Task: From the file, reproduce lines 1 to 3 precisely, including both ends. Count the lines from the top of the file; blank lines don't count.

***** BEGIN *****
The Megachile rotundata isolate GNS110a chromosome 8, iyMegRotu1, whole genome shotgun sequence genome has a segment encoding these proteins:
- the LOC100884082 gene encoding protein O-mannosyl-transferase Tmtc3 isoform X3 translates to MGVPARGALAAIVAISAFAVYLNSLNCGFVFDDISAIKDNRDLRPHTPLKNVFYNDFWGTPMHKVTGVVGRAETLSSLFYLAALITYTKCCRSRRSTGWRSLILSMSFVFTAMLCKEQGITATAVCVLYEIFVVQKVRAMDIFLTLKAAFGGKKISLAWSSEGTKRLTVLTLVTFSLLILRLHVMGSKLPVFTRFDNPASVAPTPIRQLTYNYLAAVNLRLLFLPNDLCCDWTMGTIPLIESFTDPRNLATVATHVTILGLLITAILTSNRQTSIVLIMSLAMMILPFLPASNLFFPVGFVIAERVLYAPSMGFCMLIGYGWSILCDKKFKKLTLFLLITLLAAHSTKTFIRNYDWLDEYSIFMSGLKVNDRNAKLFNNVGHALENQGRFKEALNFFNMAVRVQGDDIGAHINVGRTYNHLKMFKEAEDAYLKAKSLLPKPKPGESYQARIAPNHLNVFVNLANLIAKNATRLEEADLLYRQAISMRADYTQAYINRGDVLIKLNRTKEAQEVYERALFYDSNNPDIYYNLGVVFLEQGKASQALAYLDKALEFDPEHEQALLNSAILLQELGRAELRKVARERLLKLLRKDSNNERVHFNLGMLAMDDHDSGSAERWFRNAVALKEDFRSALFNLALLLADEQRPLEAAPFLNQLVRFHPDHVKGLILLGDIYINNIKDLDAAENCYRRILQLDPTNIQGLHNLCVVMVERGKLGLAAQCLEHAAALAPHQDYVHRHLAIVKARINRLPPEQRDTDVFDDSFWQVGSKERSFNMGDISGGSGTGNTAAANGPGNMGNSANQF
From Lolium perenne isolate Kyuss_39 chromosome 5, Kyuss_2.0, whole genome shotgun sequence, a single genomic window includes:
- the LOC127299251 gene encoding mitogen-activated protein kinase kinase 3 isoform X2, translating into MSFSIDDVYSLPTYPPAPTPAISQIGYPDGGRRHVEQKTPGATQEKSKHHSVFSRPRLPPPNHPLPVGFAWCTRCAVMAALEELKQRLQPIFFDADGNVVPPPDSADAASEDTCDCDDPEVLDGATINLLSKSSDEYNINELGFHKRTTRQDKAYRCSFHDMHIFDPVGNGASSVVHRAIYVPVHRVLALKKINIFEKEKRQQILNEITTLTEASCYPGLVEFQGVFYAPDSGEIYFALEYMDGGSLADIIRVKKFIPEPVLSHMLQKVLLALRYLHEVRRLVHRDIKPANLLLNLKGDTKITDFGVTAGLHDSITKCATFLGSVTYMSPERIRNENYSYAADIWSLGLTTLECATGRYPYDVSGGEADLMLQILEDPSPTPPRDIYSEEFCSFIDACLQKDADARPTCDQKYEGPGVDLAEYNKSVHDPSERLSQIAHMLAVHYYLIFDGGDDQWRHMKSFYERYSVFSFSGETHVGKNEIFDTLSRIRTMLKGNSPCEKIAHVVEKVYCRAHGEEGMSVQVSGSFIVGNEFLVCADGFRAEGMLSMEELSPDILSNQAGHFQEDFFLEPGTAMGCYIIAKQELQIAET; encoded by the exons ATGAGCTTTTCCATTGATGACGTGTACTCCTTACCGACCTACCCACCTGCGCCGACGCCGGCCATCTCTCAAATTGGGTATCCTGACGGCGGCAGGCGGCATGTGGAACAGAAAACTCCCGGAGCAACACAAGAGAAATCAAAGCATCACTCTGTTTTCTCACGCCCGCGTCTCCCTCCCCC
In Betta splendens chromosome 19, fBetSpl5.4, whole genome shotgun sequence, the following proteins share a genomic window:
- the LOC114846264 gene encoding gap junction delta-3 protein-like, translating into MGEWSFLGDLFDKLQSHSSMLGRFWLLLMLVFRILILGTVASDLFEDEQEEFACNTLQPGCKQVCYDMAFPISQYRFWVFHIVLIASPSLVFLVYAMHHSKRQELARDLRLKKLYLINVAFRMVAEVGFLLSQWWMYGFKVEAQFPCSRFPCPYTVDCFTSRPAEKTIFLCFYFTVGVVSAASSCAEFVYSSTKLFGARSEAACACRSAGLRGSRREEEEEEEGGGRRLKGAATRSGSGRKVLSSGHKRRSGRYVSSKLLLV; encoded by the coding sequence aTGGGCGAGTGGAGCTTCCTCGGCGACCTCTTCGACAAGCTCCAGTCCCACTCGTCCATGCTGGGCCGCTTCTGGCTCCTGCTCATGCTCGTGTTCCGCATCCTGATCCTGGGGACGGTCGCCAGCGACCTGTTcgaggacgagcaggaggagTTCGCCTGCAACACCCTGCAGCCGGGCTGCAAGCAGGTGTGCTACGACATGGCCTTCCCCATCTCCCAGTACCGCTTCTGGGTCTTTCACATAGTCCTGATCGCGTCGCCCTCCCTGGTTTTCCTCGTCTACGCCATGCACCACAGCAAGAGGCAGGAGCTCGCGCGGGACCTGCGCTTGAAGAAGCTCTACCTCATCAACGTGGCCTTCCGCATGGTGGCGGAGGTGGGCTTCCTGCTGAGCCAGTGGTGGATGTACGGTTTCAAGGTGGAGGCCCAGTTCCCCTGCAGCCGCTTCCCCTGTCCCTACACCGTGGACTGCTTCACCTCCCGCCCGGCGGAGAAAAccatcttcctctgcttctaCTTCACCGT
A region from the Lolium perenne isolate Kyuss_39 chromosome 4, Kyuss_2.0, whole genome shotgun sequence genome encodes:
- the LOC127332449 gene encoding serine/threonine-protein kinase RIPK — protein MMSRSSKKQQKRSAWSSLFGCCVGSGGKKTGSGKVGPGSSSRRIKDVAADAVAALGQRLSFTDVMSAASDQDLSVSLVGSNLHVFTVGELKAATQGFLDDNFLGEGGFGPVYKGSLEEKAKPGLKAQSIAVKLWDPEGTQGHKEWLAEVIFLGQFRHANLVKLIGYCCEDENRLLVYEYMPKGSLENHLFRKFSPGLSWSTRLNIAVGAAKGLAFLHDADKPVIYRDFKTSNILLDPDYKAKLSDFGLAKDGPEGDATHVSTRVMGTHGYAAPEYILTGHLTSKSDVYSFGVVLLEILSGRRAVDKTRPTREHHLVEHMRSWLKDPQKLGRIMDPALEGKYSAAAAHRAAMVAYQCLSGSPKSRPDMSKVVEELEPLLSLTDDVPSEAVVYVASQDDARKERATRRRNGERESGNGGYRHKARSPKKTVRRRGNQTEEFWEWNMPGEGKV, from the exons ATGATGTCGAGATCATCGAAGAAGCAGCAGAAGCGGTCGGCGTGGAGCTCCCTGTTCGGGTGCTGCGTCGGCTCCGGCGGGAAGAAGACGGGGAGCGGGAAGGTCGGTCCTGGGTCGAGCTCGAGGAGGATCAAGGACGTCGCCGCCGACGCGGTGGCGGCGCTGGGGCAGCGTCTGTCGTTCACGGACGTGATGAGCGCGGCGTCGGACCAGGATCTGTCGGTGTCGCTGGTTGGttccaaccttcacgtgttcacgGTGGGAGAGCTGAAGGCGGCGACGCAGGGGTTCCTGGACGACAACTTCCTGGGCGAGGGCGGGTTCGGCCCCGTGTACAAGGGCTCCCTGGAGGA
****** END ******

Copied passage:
The Megachile rotundata isolate GNS110a chromosome 8, iyMegRotu1, whole genome shotgun sequence genome has a segment encoding these proteins:
- the LOC100884082 gene encoding protein O-mannosyl-transferase Tmtc3 isoform X3 translates to MGVPARGALAAIVAISAFAVYLNSLNCGFVFDDISAIKDNRDLRPHTPLKNVFYNDFWGTPMHKVTGVVGRAETLSSLFYLAALITYTKCCRSRRSTGWRSLILSMSFVFTAMLCKEQGITATAVCVLYEIFVVQKVRAMDIFLTLKAAFGGKKISLAWSSEGTKRLTVLTLVTFSLLILRLHVMGSKLPVFTRFDNPASVAPTPIRQLTYNYLAAVNLRLLFLPNDLCCDWTMGTIPLIESFTDPRNLATVATHVTILGLLITAILTSNRQTSIVLIMSLAMMILPFLPASNLFFPVGFVIAERVLYAPSMGFCMLIGYGWSILCDKKFKKLTLFLLITLLAAHSTKTFIRNYDWLDEYSIFMSGLKVNDRNAKLFNNVGHALENQGRFKEALNFFNMAVRVQGDDIGAHINVGRTYNHLKMFKEAEDAYLKAKSLLPKPKPGESYQARIAPNHLNVFVNLANLIAKNATRLEEADLLYRQAISMRADYTQAYINRGDVLIKLNRTKEAQEVYERALFYDSNNPDIYYNLGVVFLEQGKASQALAYLDKALEFDPEHEQALLNSAILLQELGRAELRKVARERLLKLLRKDSNNERVHFNLGMLAMDDHDSGSAERWFRNAVALKEDFRSALFNLALLLADEQRPLEAAPFLNQLVRFHPDHVKGLILLGDIYINNIKDLDAAENCYRRILQLDPTNIQGLHNLCVVMVERGKLGLAAQCLEHAAALAPHQDYVHRHLAIVKARINRLPPEQRDTDVFDDSFWQVGSKERSFNMGDISGGSGTGNTAAANGPGNMGNSANQF
From Lolium perenne isolate Kyuss_39 chromosome 5, Kyuss_2.0, whole genome shotgun sequence, a single genomic window includes: